5.6 Overall
Room Quality
Puzzle Design
Fun Factor
Users (0 votes) 0


  • Played November 2018
  • Canton, OH

  • 60 minutes
  • 4-10 players
  • $25/weekdays, $20/weekends

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Canton, Ohio is an interesting city. Traditionally most small cities in North America have been established as commuter midpoints between major cities, or they’re located near natural resources, but neither of these apply to Canton. In fact the city is oddly located on the outskirts of Akron, Ohio (a slightly larger small city), and off the beaten path as a waypoint between the two nearest major cities, Pittsburgh and Cleveland. As you can guess, it didn’t take much to motivate the ERA team to go check out this odd, sleepy eyed city and see what escape rooms are available. This lead us to Escape Rooms at the Nest, headed by a couple of owners and designers new to the industry.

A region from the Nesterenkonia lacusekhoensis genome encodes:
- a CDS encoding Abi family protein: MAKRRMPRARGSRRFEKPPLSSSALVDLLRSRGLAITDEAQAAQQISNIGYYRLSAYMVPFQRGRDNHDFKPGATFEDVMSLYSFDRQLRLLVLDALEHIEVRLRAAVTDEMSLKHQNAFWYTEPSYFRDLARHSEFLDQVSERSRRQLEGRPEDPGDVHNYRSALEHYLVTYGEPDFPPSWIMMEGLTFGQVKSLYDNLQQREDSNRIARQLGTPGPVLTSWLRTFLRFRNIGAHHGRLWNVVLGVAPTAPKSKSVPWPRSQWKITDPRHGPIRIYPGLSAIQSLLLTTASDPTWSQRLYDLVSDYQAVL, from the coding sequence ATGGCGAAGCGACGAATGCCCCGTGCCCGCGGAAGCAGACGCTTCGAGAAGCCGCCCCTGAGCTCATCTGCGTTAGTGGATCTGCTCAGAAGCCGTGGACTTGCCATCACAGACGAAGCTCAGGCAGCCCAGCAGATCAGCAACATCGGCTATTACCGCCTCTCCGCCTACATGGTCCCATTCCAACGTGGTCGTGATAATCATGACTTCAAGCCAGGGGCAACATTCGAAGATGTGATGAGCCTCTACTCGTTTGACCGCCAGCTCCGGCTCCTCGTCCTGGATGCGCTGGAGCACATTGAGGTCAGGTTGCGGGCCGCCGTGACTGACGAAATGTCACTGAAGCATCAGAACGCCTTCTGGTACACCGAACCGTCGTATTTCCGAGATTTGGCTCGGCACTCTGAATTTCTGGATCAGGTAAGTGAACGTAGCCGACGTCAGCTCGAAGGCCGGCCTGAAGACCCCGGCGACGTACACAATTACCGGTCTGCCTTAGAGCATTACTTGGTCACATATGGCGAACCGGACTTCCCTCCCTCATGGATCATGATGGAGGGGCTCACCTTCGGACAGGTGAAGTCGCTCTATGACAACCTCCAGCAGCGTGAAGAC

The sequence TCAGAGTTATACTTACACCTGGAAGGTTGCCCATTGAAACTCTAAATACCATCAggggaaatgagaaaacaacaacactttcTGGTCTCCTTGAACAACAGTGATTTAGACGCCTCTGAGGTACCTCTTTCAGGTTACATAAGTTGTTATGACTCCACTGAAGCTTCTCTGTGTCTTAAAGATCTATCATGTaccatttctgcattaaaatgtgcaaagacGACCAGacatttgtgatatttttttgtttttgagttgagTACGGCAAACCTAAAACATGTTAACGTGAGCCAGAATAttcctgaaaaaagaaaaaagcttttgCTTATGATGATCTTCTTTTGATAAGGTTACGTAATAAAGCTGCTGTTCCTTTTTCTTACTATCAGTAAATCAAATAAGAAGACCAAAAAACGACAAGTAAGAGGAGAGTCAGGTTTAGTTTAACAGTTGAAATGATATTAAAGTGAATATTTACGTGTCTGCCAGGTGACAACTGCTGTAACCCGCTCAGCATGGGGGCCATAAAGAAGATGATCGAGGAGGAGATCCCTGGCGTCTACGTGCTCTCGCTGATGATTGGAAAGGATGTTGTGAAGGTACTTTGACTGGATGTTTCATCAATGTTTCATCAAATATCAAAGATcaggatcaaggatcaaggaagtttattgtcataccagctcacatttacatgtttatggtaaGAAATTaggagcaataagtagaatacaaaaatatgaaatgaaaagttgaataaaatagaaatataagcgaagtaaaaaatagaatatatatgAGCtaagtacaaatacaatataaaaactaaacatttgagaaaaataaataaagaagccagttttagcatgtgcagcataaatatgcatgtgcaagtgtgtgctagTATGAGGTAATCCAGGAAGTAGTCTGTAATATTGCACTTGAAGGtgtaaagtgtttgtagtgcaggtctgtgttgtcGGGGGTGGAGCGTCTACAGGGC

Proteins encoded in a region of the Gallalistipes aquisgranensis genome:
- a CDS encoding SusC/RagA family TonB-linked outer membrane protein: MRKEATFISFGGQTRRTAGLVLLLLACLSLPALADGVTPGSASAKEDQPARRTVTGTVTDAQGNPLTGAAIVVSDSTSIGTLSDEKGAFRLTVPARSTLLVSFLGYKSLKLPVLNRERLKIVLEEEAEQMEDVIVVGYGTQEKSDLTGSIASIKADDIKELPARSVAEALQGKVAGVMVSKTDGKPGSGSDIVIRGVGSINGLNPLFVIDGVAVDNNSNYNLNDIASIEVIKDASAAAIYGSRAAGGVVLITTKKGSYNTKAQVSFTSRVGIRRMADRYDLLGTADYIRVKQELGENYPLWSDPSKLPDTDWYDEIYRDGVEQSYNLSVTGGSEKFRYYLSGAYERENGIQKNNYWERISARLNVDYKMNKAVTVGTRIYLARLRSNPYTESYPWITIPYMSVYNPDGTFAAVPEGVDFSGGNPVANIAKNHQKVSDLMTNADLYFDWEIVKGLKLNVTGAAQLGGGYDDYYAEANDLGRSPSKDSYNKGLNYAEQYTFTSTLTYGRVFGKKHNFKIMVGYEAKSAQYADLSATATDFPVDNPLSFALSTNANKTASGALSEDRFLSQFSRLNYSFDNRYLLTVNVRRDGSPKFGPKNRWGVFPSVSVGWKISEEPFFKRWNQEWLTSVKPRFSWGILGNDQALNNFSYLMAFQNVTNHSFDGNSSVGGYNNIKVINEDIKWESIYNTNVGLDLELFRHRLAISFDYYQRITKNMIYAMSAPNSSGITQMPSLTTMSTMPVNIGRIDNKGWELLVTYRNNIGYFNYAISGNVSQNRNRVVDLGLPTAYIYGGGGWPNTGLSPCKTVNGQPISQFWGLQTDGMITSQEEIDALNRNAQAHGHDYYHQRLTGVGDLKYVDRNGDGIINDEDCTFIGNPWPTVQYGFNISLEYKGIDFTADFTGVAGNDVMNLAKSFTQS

Escape Room at the Nest’s location definitely qualifies as unique. They’re partnered with and located in the same building as The Canton Brewing Company, a small local pub that offers a good selection of draft beers and pub food. The location is easy to find, and paid parking can be found in nearby parking lots, or on city streets when available. Be mindful the signage is more visible for the pub than it is for the escape room, so keep your eyes open for The Canton Brewing Company. Once you know that, it’s easy to find. We were warmly greeted in the lobby of the pub and taken upstairs to their escape rooms via an elevator. Once upstairs we were given a verbal introduction to their Speakeasy room which is unfortunate because far too many companies have a Speakeasy room nowadays. Verbal introductions are also becoming quickly outdated with companies implementing more entertaining pre-room introductions like high quality videos and/or dramatic presentations… Having said this, our game master did a pretty good job of putting himself into the story which captured our interest more than just reciting from a clipboard. There were also some impressive hand drawn murals advertising The Canton Brewing Company outside of the rooms, which was nice to see. Overall the pre-room experience is a bit lower than what you’d find at most companies, but the option of having a pint, some food, and an escape room all in the same place is nice.